22 November 1996

RECIPE FOR SUCCESS WITH WILTED SILAGE

Consolidation is crucial for high dry matter silage. Silage expert and nutritionist

Prof Mike Wilkinson offers management guidelines

SHORT chopping and careful consolidation are crucial to the successful preservation of wilted silage.

With the trend towards spreading grass to achieve speedier wilting, it is even more important to remove air from the silo when filling with drier crops.

Water in the crop can be removed rapidly after mowing, even in showery weather conditions, by spreading it out over the whole ground area.

Research at Hilsborough in Northern Ireland and at Wye College, University of London, has shown that dry matter contents of over 30% can be achieved in a 24-hour wilting period by spreading.

The crop need not be tedded after the initial spreading, and should be rowed up just before harvest, taking care that the rake is set to brush the stubble without contaminating the wilted crop with soil.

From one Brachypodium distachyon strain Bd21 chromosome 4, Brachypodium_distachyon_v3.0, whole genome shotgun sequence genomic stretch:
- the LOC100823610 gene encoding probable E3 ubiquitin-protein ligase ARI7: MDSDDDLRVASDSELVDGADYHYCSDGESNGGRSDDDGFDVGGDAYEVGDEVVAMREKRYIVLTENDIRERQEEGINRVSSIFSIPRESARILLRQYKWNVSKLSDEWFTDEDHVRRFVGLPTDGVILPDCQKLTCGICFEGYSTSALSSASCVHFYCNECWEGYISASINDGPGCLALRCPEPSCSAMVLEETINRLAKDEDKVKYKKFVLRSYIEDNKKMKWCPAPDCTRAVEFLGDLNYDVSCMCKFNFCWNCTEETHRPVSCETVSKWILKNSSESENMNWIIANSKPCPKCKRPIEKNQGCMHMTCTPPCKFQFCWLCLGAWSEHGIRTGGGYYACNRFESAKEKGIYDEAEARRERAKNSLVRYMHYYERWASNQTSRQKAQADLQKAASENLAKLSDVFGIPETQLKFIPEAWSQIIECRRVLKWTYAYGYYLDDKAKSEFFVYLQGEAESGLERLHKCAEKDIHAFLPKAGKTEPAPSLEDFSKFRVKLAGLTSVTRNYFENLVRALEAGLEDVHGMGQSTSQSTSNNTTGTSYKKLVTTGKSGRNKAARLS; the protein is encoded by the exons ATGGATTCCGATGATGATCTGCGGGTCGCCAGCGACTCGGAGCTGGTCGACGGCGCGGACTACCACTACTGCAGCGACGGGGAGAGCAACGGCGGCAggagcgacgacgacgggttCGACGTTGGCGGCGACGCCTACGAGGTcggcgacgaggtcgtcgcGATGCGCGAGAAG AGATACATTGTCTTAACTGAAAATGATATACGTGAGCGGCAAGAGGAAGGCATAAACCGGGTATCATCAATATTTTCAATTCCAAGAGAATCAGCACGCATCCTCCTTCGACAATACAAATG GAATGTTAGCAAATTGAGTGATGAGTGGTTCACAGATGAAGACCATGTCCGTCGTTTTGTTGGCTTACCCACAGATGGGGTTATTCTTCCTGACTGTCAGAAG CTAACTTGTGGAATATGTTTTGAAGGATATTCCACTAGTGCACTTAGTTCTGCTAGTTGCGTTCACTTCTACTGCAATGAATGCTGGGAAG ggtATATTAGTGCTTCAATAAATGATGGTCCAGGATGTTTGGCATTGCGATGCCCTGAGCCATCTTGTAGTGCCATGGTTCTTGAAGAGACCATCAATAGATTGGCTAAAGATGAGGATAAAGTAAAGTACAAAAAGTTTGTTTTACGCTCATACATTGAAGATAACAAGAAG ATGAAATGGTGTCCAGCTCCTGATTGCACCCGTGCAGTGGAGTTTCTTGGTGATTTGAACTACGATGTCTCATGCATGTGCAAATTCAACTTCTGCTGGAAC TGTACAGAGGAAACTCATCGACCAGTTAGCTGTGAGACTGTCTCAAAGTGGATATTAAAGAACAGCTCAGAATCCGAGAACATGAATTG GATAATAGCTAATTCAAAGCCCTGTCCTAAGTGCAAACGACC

Wilted crops require fewer trailer loads than direct-cut crops, because less water has to be carted a hectare. Density of dry matter is also usually higher in the silo for wilted silage than for wetter crops, so wilting effectively increases the capacity of the silo and at the same time reduces effluent loss.

But drier silages are more prone to aerobic deterioration than wetter silages. Aerobic deterioration is the process of spoilage after air is introduced into the silo following opening for feed-out. Residual sugars and acids are oxidised by micro-organisms in the silage to carbon dioxide and water. There is loss of protein and amino acids, and an increase in ammonia. The silage becomes hot and moulds develop as the decomposition process continues.